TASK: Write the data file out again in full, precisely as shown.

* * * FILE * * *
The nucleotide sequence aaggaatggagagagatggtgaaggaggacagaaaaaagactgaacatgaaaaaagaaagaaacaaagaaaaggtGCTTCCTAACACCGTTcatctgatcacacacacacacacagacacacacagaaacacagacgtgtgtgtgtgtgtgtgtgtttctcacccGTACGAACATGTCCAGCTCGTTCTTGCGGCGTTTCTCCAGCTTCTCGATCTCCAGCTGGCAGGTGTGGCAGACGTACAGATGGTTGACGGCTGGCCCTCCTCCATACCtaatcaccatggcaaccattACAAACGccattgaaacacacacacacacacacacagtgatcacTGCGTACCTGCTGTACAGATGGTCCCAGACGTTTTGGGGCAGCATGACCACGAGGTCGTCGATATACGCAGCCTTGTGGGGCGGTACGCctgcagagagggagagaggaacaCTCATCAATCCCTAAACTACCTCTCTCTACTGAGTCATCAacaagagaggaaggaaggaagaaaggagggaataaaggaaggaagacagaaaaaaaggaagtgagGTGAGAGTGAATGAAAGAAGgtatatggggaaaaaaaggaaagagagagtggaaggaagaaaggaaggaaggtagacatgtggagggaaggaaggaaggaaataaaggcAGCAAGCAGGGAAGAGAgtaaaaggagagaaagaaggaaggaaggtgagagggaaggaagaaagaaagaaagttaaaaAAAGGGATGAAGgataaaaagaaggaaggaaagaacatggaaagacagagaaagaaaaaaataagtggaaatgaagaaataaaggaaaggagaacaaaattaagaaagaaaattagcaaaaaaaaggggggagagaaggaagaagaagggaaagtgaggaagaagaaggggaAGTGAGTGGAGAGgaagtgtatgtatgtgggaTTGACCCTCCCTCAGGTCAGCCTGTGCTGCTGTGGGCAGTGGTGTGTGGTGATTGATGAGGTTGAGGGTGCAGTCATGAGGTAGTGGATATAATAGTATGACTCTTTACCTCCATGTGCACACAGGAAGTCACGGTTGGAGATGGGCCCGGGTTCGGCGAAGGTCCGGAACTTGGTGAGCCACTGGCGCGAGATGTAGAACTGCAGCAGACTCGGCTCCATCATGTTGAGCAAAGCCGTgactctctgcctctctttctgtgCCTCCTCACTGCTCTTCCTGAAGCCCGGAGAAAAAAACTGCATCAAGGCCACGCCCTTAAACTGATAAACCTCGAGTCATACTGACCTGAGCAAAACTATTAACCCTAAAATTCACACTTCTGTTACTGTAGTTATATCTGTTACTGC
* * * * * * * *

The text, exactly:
The nucleotide sequence aaggaatggagagagatggtgaaggaggacagaaaaaagactgaacatgaaaaaagaaagaaacaaagaaaaggtGCTTCCTAACACCGTTcatctgatcacacacacacacacagacacacacagaaacacagacgtgtgtgtgtgtgtgtgtgtttctcacccGTACGAACATGTCCAGCTCGTTCTTGCGGCGTTTCTCCAGCTTCTCGATCTCCAGCTGGCAGGTGTGGCAGACGTACAGATGGTTGACGGCTGGCCCTCCTCCATACCtaatcaccatggcaaccattACAAACGccattgaaacacacacacacacacacacagtgatcacTGCGTACCTGCTGTACAGATGGTCCCAGACGTTTTGGGGCAGCATGACCACGAGGTCGTCGATATACGCAGCCTTGTGGGGCGGTACGCctgcagagagggagagaggaacaCTCATCAATCCCTAAACTACCTCTCTCTACTGAGTCATCAacaagagaggaaggaaggaagaaaggagggaataaaggaaggaagacagaaaaaaaggaagtgagGTGAGAGTGAATGAAAGAAGgtatatggggaaaaaaaggaaagagagagtggaaggaagaaaggaaggaaggtagacatgtggagggaaggaaggaaggaaataaaggcAGCAAGCAGGGAAGAGAgtaaaaggagagaaagaaggaaggaaggtgagagggaaggaagaaagaaagaaagttaaaaAAAGGGATGAAGgataaaaagaaggaaggaaagaacatggaaagacagagaaagaaaaaaataagtggaaatgaagaaataaaggaaaggagaacaaaattaagaaagaaaattagcaaaaaaaaggggggagagaaggaagaagaagggaaagtgaggaagaagaaggggaAGTGAGTGGAGAGgaagtgtatgtatgtgggaTTGACCCTCCCTCAGGTCAGCCTGTGCTGCTGTGGGCAGTGGTGTGTGGTGATTGATGAGGTTGAGGGTGCAGTCATGAGGTAGTGGATATAATAGTATGACTCTTTACCTCCATGTGCACACAGGAAGTCACGGTTGGAGATGGGCCCGGGTTCGGCGAAGGTCCGGAACTTGGTGAGCCACTGGCGCGAGATGTAGAACTGCAGCAGACTCGGCTCCATCATGTTGAGCAAAGCCGTgactctctgcctctctttctgtgCCTCCTCACTGCTCTTCCTGAAGCCCGGAGAAAAAAACTGCATCAAGGCCACGCCCTTAAACTGATAAACCTCGAGTCATACTGACCTGAGCAAAACTATTAACCCTAAAATTCACACTTCTGTTACTGTAGTTATATCTGTTACTGC